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Primus - Tales From The Punchbowl CD (album) cover




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3.92 | 127 ratings

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4 stars Don't listen to this expecting standard art rock. Lead bass lines (from easily one of the best bassists in the world), either very aggressive or very silly sounding, and the vocals are used for theatrical purposes. The sound is very similar to 80's King Crimson, but unpolished and with a nearly deranged edge. Despite lyrically the songs being just as silly, the songs themselves seem more focused and less experimental resulting in something more listenable. The humor is still a strong factor in the album (which should be apparent from the song title "Wynona's Big Brown Beaver"). The overall combination will still take some getting used to even with a higher level of listenability, but still an excellent listen start to finish.

Stylistically this album is flawless. Primus have managed to capture their crazy muscianmanship focused nonsense that makes them very good and original and package it in a strong hard hitting rock album. It just doesn't have the extra push of a brilliant concept, or perfect flow an album needs to be a masterpiece.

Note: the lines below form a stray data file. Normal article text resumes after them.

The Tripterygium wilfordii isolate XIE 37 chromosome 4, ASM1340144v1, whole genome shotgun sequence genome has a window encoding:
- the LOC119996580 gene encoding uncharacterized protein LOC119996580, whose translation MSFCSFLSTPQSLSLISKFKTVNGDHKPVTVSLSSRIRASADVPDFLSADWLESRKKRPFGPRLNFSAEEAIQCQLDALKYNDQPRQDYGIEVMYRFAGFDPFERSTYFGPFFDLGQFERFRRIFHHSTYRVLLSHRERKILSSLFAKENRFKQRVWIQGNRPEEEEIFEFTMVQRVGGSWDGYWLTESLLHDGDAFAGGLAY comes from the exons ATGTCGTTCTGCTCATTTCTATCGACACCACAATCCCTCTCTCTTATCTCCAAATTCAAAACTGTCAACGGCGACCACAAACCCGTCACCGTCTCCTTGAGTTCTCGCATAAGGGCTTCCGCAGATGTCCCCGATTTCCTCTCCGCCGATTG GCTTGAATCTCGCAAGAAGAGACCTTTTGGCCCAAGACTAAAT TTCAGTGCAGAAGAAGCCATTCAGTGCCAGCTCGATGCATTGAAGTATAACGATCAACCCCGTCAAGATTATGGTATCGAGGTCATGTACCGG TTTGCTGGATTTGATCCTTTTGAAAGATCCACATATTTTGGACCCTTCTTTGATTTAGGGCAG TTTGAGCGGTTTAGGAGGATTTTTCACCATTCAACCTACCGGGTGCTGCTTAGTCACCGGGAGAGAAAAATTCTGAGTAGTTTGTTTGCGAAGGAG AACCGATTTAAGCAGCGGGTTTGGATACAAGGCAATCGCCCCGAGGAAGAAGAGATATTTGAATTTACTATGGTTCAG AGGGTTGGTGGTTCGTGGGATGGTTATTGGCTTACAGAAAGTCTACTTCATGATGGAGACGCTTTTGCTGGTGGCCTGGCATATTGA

Once again Primus impresses with brilliant and silly instrument acrobatics. They can be described musically as a massive plodding creature with a good sense of humor and flare. The chest shaking bass propelling the band forward, the drums keeping time, and the guitar providing the extra push needed to get moving. Once you start getting into this bands groove it becomes very difficult to focus on anything else.

This album opens with a real bang. "Professor Nutbutter's House Of Treats" provides not only a proper introduction to the album, but is most likely one of the best openers of all time. Every time those drums sticks come down you can feel it all over your body. You can barely hear Les Claypool's strange singing over the loud blare of instruments. "Space Farm" is a strange song, and is the band making animal noises to a simple and depraved bass line. "Captain Shiner" is the only truly weak track, it only manages to be irritating while trying to be an appropriate closer. Which is a shame because it was opened so brilliantly.

This is a great introduction to Primus, and also probably their most "prog" output in the traditional sense. Contains everything a Primus album should, and some nice hooks for the unfortunate uninitiated to get interested in and ultimately discover the rewarding intricacies held within the songs. A must for fans of 80's King Crimson, or big fans of the early nineties alternative movement.

Hangedman | 4/5 |


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